Basic quality assessment of Illumina reads and sample demultiplexing was done with Picard version 1.107 and Trimmomatic52. Samples profiling exclusively the mouse transcriptional response were aligned to the mouse transcriptome generated from the v. Dec. 2011 GRCm38/mm10 and a collection of mouse rRNA sequences from the UCSC genome website53. Samples profiling exclusively the yeast transcriptional response were aligned to transcripts from the C. albicans reference genome SC5314 version A21-s02-m09-r10 downloaded from the Candida Genome Database (http://www.candidagenome.org).

Samples from the infection assay profiling in parallel host and fungal transcriptomes, were aligned to a “composite transcriptome” made by combining the mouse transcriptome described above and the C. albicans transcriptome described above. To evaluate read mappings, BWA aln (BWA version 0.7.10-r789, http://bio-bwa.sourceforge.net/)54 was used to align reads, and the “XA tag” was used for read enumeration and separation of host and pathogen sequenced reads. Multi-reads (reads that aligned to both host and pathogen transcripts) were discarded, representing only an average of 2.6% of the sequenced reads. Then, each host or pathogen sample file were aligned to its corresponding reference using Bowtie255 and RSEM (RNA-Seq by expectation maximization; v.1.2.21). Transcript abundance was estimated using TPM. Since parallel sequencing of host and pathogen from single macrophages increased the complexity of transcripts measured compared to studies of only host cells alone, we detected lower number of transcripts of macrophages as compared with other studies using phagocytes and similar scRNA-seq methods14,15,23.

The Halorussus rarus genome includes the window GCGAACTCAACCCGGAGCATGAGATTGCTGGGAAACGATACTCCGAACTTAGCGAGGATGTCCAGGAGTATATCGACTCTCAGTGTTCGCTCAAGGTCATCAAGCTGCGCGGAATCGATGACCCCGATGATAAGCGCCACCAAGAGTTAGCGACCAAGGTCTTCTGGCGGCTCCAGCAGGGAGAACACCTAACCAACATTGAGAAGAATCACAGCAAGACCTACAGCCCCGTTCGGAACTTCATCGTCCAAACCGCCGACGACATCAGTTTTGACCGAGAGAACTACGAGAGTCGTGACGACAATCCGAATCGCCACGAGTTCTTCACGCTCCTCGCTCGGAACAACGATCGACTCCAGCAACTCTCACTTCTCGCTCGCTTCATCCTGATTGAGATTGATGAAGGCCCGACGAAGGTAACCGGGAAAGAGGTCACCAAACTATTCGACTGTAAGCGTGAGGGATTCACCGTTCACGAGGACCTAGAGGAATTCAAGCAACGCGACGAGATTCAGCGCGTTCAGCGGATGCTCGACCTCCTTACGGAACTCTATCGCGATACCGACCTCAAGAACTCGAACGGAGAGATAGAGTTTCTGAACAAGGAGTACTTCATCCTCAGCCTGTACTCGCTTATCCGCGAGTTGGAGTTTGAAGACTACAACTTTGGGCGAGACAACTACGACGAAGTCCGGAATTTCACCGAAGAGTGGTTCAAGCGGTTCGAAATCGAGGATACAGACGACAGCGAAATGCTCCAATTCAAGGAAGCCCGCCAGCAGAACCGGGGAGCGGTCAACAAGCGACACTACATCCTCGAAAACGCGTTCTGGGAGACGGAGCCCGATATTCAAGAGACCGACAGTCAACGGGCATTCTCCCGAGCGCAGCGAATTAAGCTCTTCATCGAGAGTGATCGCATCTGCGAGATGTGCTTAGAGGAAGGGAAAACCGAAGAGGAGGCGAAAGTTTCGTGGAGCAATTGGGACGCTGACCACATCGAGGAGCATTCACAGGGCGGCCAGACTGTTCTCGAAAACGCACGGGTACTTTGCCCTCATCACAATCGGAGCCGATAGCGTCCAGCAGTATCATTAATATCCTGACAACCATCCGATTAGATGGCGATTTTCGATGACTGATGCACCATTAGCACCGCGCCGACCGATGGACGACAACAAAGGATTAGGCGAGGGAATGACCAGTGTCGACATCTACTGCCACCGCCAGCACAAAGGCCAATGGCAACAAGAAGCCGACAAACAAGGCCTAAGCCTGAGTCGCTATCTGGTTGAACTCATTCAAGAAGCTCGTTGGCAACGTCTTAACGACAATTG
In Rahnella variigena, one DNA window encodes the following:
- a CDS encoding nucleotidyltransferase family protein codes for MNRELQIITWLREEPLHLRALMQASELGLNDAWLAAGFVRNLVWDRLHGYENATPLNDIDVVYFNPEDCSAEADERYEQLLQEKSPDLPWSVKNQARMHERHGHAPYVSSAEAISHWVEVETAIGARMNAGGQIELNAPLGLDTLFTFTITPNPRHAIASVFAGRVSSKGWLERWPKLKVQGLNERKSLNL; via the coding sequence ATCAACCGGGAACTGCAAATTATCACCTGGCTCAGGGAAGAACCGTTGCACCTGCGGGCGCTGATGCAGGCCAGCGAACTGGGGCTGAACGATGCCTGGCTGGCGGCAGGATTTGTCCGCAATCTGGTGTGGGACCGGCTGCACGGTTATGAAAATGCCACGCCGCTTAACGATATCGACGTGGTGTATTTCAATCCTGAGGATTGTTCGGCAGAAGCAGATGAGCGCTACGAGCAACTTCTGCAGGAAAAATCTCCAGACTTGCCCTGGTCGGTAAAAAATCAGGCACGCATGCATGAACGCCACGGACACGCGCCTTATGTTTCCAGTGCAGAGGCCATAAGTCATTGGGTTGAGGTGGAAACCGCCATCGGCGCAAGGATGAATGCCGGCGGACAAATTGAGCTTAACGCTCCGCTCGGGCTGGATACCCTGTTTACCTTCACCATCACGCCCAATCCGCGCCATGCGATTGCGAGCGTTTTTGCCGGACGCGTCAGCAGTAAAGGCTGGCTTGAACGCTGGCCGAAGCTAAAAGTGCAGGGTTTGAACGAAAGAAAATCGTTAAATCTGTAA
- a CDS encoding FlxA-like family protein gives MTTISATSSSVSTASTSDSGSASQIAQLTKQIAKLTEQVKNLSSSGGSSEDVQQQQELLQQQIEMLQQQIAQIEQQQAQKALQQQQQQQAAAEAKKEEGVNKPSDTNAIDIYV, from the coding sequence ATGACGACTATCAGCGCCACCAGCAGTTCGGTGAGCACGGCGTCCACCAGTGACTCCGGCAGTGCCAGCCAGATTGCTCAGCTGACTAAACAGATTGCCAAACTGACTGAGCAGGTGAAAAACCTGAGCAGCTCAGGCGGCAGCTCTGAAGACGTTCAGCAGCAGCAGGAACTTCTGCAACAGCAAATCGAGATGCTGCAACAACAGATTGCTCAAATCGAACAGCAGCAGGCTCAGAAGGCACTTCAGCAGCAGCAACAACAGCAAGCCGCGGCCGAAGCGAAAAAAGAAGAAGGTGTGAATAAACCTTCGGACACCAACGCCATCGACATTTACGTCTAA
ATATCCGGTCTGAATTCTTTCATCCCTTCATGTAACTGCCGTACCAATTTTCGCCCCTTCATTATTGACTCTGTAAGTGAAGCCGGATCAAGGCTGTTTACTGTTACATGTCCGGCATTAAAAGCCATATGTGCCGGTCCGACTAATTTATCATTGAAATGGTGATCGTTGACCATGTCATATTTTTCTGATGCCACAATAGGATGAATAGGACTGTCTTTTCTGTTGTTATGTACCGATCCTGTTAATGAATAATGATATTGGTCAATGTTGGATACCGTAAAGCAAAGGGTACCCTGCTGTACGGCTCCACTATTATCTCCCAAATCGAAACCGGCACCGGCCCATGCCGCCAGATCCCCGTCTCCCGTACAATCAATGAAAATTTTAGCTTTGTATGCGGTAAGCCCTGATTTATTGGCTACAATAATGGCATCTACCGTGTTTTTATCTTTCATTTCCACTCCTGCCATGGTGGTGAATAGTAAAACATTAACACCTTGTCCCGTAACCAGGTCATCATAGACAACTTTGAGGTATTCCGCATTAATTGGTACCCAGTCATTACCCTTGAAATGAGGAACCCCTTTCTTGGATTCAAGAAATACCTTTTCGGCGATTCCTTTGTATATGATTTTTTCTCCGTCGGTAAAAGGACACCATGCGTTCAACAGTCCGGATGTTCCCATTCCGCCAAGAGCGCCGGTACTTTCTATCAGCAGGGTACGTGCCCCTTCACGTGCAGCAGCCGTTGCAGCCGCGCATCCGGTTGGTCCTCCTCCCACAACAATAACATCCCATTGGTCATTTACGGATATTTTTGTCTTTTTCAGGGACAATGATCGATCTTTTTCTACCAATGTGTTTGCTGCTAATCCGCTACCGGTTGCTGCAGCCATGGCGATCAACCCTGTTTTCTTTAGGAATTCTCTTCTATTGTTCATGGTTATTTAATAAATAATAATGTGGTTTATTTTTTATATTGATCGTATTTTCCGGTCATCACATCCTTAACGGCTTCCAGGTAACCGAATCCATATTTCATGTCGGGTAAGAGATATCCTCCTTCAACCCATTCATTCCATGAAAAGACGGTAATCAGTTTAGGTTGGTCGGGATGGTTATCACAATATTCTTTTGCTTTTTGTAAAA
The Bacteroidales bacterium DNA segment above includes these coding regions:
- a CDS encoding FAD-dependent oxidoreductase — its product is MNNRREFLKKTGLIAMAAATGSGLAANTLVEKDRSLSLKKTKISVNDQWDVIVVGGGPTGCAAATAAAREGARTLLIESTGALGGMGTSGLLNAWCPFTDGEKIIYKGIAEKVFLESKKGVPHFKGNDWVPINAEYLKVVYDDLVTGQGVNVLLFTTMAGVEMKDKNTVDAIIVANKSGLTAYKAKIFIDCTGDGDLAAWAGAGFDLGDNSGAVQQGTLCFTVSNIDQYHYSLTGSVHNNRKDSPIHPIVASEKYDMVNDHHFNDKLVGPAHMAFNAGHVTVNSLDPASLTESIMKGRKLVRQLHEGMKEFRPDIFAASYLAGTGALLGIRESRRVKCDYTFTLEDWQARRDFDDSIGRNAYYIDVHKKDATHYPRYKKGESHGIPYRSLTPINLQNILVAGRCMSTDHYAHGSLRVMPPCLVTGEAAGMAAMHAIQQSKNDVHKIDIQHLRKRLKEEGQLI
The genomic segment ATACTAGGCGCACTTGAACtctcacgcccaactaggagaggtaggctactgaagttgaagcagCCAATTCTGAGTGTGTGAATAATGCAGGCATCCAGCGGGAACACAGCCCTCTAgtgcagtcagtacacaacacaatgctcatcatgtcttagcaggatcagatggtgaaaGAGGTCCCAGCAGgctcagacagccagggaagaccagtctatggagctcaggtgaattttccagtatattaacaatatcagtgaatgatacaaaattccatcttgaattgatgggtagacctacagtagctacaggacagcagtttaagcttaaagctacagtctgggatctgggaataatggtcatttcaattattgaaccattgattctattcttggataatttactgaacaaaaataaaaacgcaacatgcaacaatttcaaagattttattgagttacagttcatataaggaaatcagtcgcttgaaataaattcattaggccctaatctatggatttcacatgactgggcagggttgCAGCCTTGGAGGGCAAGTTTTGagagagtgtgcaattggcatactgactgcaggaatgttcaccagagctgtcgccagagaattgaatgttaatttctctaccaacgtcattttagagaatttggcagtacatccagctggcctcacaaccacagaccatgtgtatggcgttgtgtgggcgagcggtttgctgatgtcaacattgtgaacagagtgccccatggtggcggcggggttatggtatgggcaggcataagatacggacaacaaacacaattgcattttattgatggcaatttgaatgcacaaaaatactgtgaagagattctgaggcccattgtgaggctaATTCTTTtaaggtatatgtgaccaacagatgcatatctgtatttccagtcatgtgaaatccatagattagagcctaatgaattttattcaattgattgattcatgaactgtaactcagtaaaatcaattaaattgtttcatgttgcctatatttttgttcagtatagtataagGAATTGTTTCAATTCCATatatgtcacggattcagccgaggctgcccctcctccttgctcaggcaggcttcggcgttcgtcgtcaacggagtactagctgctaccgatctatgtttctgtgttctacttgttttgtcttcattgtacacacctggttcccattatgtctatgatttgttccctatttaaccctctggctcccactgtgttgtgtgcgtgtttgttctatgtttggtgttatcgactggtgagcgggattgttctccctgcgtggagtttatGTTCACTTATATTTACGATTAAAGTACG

Differential gene expression analysis of population RNA-Seq

TMM-normalized “transcripts per million transcripts” (TPM) for each transcript were calculated, and differentially expressed transcripts were identified using edgeR56, all as implemented in the Trinity package version 2.1.157. Genes were considered differentially expressed if they had a 4-FC difference in TPM values and a false discovery rate below or equal to 0.001 (FDR < 0.001), unless specified otherwise.

Single-cell RNA-Seq quantification and analysis